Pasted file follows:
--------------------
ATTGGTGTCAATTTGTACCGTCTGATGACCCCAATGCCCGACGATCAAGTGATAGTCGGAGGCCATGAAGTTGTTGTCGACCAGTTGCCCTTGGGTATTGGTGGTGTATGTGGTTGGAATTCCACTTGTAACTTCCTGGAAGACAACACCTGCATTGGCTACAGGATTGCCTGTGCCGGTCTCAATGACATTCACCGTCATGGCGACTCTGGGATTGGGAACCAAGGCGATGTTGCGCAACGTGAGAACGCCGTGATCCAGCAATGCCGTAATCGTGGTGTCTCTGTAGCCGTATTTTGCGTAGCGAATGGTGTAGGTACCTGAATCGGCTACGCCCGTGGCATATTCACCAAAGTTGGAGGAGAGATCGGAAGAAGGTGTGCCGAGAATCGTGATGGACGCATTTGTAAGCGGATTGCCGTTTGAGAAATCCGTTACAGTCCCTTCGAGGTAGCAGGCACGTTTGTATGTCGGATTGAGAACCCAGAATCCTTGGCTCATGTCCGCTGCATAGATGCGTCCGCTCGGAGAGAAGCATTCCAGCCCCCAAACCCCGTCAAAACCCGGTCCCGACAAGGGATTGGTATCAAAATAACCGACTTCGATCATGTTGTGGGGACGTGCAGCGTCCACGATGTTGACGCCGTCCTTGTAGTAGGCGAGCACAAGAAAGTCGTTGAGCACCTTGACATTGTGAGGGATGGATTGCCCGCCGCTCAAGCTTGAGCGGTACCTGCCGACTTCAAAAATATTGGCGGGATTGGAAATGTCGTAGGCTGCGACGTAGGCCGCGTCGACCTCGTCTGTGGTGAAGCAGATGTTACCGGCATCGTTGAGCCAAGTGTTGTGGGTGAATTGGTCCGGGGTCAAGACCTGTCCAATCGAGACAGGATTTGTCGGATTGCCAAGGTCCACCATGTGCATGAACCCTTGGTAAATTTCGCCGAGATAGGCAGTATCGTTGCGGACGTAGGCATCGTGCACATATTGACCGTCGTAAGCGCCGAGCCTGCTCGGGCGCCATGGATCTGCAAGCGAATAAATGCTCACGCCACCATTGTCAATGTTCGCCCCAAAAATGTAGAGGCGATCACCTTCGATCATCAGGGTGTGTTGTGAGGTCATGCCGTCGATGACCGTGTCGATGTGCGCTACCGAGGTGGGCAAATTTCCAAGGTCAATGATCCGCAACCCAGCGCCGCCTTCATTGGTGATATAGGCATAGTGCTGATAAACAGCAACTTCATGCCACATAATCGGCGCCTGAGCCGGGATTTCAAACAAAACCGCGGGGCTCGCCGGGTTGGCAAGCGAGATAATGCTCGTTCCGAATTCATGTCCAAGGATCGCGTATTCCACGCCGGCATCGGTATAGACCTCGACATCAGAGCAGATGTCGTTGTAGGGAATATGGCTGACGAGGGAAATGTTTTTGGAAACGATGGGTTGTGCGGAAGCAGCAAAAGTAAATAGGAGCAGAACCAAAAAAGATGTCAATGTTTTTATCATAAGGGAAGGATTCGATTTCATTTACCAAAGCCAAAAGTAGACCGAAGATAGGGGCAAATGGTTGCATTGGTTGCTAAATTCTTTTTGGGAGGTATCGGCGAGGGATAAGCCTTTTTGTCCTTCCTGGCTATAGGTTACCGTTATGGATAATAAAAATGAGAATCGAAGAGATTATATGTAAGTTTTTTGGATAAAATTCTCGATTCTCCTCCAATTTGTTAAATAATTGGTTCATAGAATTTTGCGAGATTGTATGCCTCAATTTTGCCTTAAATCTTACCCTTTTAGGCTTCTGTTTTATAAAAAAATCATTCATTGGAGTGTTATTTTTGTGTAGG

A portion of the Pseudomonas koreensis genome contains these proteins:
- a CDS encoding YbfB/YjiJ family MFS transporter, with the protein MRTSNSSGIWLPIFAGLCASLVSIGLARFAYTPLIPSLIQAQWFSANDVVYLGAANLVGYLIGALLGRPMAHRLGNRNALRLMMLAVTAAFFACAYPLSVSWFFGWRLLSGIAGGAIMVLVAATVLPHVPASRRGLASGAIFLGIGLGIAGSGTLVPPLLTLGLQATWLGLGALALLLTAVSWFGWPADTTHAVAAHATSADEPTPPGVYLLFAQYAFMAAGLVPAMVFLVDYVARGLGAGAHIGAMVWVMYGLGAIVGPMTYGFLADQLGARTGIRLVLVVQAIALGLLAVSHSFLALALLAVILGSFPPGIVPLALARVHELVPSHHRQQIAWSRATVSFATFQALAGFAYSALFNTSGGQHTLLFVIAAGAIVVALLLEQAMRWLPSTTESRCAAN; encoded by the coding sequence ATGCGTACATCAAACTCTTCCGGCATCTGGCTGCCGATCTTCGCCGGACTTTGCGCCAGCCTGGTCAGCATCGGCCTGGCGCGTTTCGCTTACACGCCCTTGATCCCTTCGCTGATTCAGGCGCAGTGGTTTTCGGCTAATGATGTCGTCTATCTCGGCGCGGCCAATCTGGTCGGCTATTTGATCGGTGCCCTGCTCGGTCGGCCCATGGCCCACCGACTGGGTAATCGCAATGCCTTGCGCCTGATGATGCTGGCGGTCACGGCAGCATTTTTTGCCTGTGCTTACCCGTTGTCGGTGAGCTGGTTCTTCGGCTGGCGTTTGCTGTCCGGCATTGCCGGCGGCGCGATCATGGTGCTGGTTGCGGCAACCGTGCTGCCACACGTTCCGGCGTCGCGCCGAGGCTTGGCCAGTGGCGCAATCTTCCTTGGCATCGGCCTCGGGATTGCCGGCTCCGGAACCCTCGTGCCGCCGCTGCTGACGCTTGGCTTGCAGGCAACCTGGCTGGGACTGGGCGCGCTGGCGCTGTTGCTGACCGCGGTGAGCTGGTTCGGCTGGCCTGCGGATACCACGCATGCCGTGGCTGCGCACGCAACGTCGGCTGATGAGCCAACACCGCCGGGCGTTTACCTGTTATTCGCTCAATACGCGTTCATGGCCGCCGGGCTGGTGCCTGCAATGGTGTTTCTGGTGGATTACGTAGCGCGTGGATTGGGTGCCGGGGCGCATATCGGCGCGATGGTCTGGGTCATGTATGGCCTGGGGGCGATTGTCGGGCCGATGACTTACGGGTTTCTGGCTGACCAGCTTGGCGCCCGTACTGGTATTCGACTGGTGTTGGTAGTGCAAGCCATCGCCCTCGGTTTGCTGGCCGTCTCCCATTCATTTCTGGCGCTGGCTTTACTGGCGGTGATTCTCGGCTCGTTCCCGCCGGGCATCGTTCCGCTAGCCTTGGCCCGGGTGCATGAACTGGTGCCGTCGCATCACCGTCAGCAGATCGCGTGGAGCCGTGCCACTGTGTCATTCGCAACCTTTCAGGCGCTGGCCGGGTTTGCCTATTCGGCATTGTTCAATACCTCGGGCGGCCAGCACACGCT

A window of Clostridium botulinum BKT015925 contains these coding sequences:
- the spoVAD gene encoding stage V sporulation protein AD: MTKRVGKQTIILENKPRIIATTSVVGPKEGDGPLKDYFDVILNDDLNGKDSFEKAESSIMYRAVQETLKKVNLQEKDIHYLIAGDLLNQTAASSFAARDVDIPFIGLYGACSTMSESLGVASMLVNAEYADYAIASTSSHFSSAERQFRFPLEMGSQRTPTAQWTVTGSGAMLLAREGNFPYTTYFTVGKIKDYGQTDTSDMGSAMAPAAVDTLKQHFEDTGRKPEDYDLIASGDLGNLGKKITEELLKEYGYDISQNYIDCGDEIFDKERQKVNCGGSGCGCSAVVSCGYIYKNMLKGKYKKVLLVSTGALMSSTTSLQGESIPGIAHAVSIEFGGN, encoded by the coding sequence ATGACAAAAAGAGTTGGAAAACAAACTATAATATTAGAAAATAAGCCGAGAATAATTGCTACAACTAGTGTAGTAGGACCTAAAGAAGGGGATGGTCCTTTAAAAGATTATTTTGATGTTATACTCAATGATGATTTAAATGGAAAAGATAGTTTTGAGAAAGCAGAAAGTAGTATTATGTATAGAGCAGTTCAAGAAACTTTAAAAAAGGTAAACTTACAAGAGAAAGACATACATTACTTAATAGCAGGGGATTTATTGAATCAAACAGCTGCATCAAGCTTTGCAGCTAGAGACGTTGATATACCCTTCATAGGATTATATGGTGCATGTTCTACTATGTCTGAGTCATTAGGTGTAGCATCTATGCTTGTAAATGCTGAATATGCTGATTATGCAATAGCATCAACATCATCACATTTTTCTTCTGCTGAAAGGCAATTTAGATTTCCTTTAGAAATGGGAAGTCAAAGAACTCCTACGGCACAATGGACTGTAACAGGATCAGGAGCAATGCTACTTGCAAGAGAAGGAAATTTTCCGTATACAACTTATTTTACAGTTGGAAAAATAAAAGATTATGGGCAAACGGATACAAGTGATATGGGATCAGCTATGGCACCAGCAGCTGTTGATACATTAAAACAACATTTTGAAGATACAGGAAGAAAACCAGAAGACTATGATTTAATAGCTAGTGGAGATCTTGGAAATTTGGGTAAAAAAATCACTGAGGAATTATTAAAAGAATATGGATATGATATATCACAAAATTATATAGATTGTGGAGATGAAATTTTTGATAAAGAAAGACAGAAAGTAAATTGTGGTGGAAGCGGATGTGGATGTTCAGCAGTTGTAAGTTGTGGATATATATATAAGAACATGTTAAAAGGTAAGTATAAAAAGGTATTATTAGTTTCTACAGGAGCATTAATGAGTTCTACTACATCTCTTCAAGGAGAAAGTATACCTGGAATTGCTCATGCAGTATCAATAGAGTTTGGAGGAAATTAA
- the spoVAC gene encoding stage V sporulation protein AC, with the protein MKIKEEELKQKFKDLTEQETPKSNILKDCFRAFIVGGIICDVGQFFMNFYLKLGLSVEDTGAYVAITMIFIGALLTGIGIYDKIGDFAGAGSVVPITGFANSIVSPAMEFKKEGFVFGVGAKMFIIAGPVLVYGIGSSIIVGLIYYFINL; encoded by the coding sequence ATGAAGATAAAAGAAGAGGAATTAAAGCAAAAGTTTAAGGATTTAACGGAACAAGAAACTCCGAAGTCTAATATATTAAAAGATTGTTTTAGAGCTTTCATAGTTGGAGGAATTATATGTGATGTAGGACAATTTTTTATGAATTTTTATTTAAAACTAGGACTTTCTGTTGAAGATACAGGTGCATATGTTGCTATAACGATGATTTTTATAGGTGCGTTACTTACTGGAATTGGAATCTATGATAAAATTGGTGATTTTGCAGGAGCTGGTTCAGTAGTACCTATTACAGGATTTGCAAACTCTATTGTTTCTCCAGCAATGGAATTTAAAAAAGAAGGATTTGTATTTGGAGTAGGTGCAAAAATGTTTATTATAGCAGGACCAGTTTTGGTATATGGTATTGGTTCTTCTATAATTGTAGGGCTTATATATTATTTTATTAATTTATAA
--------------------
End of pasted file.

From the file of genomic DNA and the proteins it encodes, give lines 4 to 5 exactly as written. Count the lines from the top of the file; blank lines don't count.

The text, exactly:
A window of Clostridium botulinum BKT015925 contains these coding sequences:
- the spoVAD gene encoding stage V sporulation protein AD: MTKRVGKQTIILENKPRIIATTSVVGPKEGDGPLKDYFDVILNDDLNGKDSFEKAESSIMYRAVQETLKKVNLQEKDIHYLIAGDLLNQTAASSFAARDVDIPFIGLYGACSTMSESLGVASMLVNAEYADYAIASTSSHFSSAERQFRFPLEMGSQRTPTAQWTVTGSGAMLLAREGNFPYTTYFTVGKIKDYGQTDTSDMGSAMAPAAVDTLKQHFEDTGRKPEDYDLIASGDLGNLGKKITEELLKEYGYDISQNYIDCGDEIFDKERQKVNCGGSGCGCSAVVSCGYIYKNMLKGKYKKVLLVSTGALMSSTTSLQGESIPGIAHAVSIEFGGN, encoded by the coding sequence ATGACAAAAAGAGTTGGAAAACAAACTATAATATTAGAAAATAAGCCGAGAATAATTGCTACAACTAGTGTAGTAGGACCTAAAGAAGGGGATGGTCCTTTAAAAGATTATTTTGATGTTATACTCAATGATGATTTAAATGGAAAAGATAGTTTTGAGAAAGCAGAAAGTAGTATTATGTATAGAGCAGTTCAAGAAACTTTAAAAAAGGTAAACTTACAAGAGAAAGACATACATTACTTAATAGCAGGGGATTTATTGAATCAAACAGCTGCATCAAGCTTTGCAGCTAGAGACGTTGATATACCCTTCATAGGATTATATGGTGCATGTTCTACTATGTCTGAGTCATTAGGTGTAGCATCTATGCTTGTAAATGCTGAATATGCTGATTATGCAATAGCATCAACATCATCACATTTTTCTTCTGCTGAAAGGCAATTTAGATTTCCTTTAGAAATGGGAAGTCAAAGAACTCCTACGGCACAATGGACTGTAACAGGATCAGGAGCAATGCTACTTGCAAGAGAAGGAAATTTTCCGTATACAACTTATTTTACAGTTGGAAAAATAAAAGATTATGGGCAAACGGATACAAGTGATATGGGATCAGCTATGGCACCAGCAGCTGTTGATACATTAAAACAACATTTTGAAGATACAGGAAGAAAACCAGAAGACTATGATTTAATAGCTAGTGGAGATCTTGGAAATTTGGGTAAAAAAATCACTGAGGAATTATTAAAAGAATATGGATATGATATATCACAAAATTATATAGATTGTGGAGATGAAATTTTTGATAAAGAAAGACAGAAAGTAAATTGTGGTGGAAGCGGATGTGGATGTTCAGCAGTTGTAAGTTGTGGATATATATATAAGAACATGTTAAAAGGTAAGTATAAAAAGGTATTATTAGTTTCTACAGGAGCATTAATGAGTTCTACTACATCTCTTCAAGGAGAAAGTATACCTGGAATTGCTCATGCAGTATCAATAGAGTTTGGAGGAAATTAA